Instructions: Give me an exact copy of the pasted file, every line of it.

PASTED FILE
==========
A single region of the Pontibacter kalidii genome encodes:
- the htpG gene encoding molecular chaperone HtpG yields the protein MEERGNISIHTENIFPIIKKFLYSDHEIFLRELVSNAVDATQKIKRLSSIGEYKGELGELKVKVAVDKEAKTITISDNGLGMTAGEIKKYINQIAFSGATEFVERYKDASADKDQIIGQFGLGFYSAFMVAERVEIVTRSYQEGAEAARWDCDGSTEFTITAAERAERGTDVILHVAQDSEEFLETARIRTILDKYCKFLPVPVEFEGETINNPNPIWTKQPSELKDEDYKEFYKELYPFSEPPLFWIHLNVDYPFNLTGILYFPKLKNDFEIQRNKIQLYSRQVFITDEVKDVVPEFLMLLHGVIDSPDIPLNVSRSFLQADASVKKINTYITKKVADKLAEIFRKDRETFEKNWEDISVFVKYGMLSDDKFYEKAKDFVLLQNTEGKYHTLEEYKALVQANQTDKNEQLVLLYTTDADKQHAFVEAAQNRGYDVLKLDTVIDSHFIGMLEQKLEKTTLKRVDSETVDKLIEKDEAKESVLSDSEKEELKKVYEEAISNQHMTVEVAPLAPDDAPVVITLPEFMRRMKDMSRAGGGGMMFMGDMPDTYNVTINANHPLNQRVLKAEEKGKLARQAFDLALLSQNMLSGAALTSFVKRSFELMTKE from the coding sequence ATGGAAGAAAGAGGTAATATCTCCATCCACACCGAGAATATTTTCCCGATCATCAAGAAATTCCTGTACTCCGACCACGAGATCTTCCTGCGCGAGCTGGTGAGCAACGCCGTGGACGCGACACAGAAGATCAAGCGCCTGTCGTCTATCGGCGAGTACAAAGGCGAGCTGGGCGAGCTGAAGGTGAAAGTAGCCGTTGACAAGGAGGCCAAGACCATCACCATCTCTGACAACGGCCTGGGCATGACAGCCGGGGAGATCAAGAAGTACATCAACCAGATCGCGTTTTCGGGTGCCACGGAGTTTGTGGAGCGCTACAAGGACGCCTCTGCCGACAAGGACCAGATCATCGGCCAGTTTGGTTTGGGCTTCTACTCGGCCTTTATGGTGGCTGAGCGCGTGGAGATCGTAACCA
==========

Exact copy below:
A single region of the Pontibacter kalidii genome encodes:
- the htpG gene encoding molecular chaperone HtpG yields the protein MEERGNISIHTENIFPIIKKFLYSDHEIFLRELVSNAVDATQKIKRLSSIGEYKGELGELKVKVAVDKEAKTITISDNGLGMTAGEIKKYINQIAFSGATEFVERYKDASADKDQIIGQFGLGFYSAFMVAERVEIVTRSYQEGAEAARWDCDGSTEFTITAAERAERGTDVILHVAQDSEEFLETARIRTILDKYCKFLPVPVEFEGETINNPNPIWTKQPSELKDEDYKEFYKELYPFSEPPLFWIHLNVDYPFNLTGILYFPKLKNDFEIQRNKIQLYSRQVFITDEVKDVVPEFLMLLHGVIDSPDIPLNVSRSFLQADASVKKINTYITKKVADKLAEIFRKDRETFEKNWEDISVFVKYGMLSDDKFYEKAKDFVLLQNTEGKYHTLEEYKALVQANQTDKNEQLVLLYTTDADKQHAFVEAAQNRGYDVLKLDTVIDSHFIGMLEQKLEKTTLKRVDSETVDKLIEKDEAKESVLSDSEKEELKKVYEEAISNQHMTVEVAPLAPDDAPVVITLPEFMRRMKDMSRAGGGGMMFMGDMPDTYNVTINANHPLNQRVLKAEEKGKLARQAFDLALLSQNMLSGAALTSFVKRSFELMTKE from the coding sequence ATGGAAGAAAGAGGTAATATCTCCATCCACACCGAGAATATTTTCCCGATCATCAAGAAATTCCTGTACTCCGACCACGAGATCTTCCTGCGCGAGCTGGTGAGCAACGCCGTGGACGCGACACAGAAGATCAAGCGCCTGTCGTCTATCGGCGAGTACAAAGGCGAGCTGGGCGAGCTGAAGGTGAAAGTAGCCGTTGACAAGGAGGCCAAGACCATCACCATCTCTGACAACGGCCTGGGCATGACAGCCGGGGAGATCAAGAAGTACATCAACCAGATCGCGTTTTCGGGTGCCACGGAGTTTGTGGAGCGCTACAAGGACGCCTCTGCCGACAAGGACCAGATCATCGGCCAGTTTGGTTTGGGCTTCTACTCGGCCTTTATGGTGGCTGAGCGCGTGGAGATCGTAACCA